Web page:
The Dynamic Duo: Generators and Coroutines

Generators are a great metaprogramming tool. They can be used for things like lazy evaluation, iterating over memory intensive data sets and on demand data processing from multiple data sources using a library like RxJs. However, we wouldn’t want to use generators alone in production code because it forces us to reason about a process over time and each time we call next, we jump back to our generator like a GOTO statement. Coroutines understand this and remedy this situation by wrapping a generator and abstracting away all of the complexity.

The ES6 version using Coroutines

Coroutines allow us to use yield to execute our asynchronous functions line by line, making our code look synchronous. It’s important to note that I am using the Co library. Co’s coroutine will execute the generator immediately where as Bluebird’s coroutine will return a function that you must invoke to run the generator.

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import co from 'co';
app.post("/purchase", (req, res) => {
  co(function* () {
    const person = yield user.findOneAsync(req.body);
    const permissions = yield permissions.findAllAsync(person);
    if (isAllowed(permissions)) {
      const confirmNum = yield transaction.processAsync(user);
      res.send("Your transaction was successful!")
    }
  }).catch(err => handleError(err))
});

If there is an error at any step in the generator, the coroutine will stop execution and return a rejected promise. Let’s establish some basic rules to using coroutines:

  • Any function to the right of a yield must return a Promise.
  • If you want to execute your code now, use co.
  • If you want to execute your code later, use co.wrap.
  • Make sure to chain a .catch at the end of your coroutine to handle errors. Otherwise, you should wrap your code in a try/catch block.
  • Bluebird’s Promise.coroutine is the equivalent to Co’s co.wrap and not co on it’s own.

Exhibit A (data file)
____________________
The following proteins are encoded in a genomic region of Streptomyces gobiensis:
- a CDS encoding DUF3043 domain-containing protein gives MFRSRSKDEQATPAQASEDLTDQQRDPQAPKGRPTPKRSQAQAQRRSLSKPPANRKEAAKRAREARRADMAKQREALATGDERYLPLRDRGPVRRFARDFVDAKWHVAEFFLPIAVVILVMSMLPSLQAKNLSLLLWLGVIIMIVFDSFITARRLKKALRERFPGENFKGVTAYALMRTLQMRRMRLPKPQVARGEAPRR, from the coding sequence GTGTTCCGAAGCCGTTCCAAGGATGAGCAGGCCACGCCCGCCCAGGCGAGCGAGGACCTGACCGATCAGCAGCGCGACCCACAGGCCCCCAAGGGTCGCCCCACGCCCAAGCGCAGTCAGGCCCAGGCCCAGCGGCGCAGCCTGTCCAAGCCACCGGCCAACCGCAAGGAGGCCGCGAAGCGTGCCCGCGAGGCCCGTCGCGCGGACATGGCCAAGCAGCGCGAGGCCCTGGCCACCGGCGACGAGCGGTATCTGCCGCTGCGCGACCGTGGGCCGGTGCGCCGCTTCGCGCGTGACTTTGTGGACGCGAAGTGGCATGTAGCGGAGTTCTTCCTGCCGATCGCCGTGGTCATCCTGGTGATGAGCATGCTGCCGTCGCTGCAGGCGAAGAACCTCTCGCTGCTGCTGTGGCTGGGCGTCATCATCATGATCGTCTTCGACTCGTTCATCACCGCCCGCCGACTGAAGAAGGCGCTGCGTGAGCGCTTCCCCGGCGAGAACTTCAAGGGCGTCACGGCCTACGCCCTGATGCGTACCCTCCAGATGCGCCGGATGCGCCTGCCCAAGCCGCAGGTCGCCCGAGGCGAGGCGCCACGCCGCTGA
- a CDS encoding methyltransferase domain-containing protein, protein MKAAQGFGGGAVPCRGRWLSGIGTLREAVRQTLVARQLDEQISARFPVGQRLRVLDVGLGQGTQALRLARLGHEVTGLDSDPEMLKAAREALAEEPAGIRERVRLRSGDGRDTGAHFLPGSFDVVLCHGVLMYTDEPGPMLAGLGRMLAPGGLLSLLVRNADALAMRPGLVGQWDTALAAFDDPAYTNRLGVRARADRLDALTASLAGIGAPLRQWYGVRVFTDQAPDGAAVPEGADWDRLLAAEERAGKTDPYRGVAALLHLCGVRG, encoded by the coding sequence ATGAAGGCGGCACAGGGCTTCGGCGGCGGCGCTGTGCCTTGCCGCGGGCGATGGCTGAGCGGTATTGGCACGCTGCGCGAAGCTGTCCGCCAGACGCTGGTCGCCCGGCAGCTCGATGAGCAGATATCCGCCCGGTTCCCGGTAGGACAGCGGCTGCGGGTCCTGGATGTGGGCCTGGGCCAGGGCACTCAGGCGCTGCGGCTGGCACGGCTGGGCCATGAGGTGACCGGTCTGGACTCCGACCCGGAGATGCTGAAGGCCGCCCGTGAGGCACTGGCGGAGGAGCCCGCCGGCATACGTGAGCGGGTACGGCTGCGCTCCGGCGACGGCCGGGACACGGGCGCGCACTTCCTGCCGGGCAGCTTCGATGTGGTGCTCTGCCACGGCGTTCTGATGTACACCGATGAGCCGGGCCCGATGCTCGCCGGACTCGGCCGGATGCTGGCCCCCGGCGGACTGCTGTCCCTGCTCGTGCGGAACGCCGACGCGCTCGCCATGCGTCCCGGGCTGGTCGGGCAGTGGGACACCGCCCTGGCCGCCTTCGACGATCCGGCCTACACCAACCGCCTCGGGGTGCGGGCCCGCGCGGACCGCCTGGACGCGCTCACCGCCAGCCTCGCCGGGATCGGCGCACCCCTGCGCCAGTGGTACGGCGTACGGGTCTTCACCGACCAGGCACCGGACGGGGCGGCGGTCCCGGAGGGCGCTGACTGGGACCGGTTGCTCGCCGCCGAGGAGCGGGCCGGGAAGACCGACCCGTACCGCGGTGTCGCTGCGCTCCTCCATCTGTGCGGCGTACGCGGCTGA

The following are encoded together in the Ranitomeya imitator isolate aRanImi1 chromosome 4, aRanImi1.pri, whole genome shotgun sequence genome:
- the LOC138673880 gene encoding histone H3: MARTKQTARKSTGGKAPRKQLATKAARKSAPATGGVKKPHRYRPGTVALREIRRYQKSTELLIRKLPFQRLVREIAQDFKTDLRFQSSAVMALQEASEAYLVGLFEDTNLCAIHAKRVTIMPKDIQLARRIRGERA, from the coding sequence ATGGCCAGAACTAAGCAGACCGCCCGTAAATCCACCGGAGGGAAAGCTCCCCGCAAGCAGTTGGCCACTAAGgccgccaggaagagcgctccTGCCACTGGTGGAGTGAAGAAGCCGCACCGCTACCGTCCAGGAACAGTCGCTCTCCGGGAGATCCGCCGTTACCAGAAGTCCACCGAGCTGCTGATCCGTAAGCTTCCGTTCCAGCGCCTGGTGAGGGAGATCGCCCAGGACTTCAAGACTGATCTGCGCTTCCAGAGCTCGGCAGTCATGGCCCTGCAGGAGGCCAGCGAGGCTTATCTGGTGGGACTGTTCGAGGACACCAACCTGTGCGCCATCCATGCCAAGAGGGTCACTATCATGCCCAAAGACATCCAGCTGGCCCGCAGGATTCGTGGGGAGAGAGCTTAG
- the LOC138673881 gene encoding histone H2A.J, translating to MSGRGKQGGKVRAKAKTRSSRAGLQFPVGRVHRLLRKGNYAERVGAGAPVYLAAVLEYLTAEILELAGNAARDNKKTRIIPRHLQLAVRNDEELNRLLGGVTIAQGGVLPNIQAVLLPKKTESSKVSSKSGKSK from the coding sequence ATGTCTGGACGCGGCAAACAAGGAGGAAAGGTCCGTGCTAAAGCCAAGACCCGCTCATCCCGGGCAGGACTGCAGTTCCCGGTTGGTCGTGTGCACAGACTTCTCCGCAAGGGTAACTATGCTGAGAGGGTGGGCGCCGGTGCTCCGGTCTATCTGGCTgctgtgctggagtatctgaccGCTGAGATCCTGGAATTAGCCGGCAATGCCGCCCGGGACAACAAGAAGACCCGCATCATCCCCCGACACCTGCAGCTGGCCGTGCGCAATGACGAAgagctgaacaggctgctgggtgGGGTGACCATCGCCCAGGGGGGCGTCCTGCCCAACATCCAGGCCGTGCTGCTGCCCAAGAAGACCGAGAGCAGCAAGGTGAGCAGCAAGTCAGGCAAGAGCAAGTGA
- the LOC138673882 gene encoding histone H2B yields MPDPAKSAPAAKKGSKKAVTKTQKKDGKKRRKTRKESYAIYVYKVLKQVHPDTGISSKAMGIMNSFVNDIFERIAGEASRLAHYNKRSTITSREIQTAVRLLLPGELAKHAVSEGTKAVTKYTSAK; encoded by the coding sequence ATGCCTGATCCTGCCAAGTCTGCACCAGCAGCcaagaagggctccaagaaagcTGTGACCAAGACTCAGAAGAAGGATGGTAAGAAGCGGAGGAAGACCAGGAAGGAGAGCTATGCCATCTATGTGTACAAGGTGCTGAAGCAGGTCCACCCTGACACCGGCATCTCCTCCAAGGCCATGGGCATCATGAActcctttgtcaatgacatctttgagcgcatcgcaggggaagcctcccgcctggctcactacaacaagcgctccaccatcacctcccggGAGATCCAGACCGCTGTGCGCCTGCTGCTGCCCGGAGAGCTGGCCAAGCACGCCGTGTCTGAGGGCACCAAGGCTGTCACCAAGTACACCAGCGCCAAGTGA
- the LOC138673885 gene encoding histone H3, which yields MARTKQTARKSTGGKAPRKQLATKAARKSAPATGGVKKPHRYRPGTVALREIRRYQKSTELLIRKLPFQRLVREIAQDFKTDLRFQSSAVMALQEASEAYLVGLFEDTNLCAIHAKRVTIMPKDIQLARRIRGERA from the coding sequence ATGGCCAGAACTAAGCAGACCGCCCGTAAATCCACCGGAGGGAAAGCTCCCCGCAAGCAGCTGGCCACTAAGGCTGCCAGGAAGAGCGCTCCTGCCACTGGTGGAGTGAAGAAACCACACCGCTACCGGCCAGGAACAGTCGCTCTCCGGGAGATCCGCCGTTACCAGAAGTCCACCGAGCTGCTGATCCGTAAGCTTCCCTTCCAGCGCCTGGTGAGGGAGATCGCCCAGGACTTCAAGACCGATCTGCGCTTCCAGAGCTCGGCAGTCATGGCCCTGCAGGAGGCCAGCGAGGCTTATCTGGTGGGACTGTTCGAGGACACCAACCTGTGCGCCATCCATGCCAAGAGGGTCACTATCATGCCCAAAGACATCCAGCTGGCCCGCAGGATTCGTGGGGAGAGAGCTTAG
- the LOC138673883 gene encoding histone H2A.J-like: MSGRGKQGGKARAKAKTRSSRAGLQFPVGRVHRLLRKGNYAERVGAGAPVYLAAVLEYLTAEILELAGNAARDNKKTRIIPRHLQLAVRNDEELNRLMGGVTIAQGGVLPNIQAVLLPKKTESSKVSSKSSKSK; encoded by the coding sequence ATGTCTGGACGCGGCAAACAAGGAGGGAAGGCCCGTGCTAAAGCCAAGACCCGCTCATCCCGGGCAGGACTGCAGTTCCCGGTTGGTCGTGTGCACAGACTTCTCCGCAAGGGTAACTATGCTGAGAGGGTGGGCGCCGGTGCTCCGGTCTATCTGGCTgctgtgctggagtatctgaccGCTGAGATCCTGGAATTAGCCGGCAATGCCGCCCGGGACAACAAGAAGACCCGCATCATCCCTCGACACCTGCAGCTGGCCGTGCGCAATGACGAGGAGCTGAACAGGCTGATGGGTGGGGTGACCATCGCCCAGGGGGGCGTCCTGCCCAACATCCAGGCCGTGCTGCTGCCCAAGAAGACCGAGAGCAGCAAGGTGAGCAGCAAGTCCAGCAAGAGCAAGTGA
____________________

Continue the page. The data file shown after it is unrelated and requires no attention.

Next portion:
What if I want to run multiple processes concurrently?

You can either use objects or arrays with the yield keyword and then destructure the result.

With the Co library:

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import co from 'co';
// with objects
co(function*() {
  const {user1, user2, user3} = yield {
    user1: user.findOneAsync({name: "Will"}),
    user2: user.findOneAsync({name: "Adam"}),
    user3: user.findOneAsync({name: "Ben"})
  };
).catch(err => handleError(err))

// with arrays
co(function*() {
  const [user1, user2, user3] = yield [
    user.findOneAsync({name: "Will"}),
    user.findOneAsync({name: "Adam"}),
    user.findOneAsync({name: "Ben"})
  ];
).catch(err => handleError(err))

With the Bluebird library:

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// with the Bluebird library
import {props, all, coroutine} from 'bluebird';

// with objects
coroutine(function*() {
  const {user1, user2, user3} = yield props({
    user1: user.findOneAsync({name: "Will"}),
    user2: user.findOneAsync({name: "Adam"}),
    user3: user.findOneAsync({name: "Ben"})
  });
)().catch(err => handleError(err))

// with arrays
coroutine(function*() {
  const [user1, user2, user3] = yield all([
    user.findOneAsync({name: "Will"}),
    user.findOneAsync({name: "Adam"}),
    user.findOneAsync({name: "Ben"})
  ]);
)().catch(err => handleError(err))

Libraries that you can use today: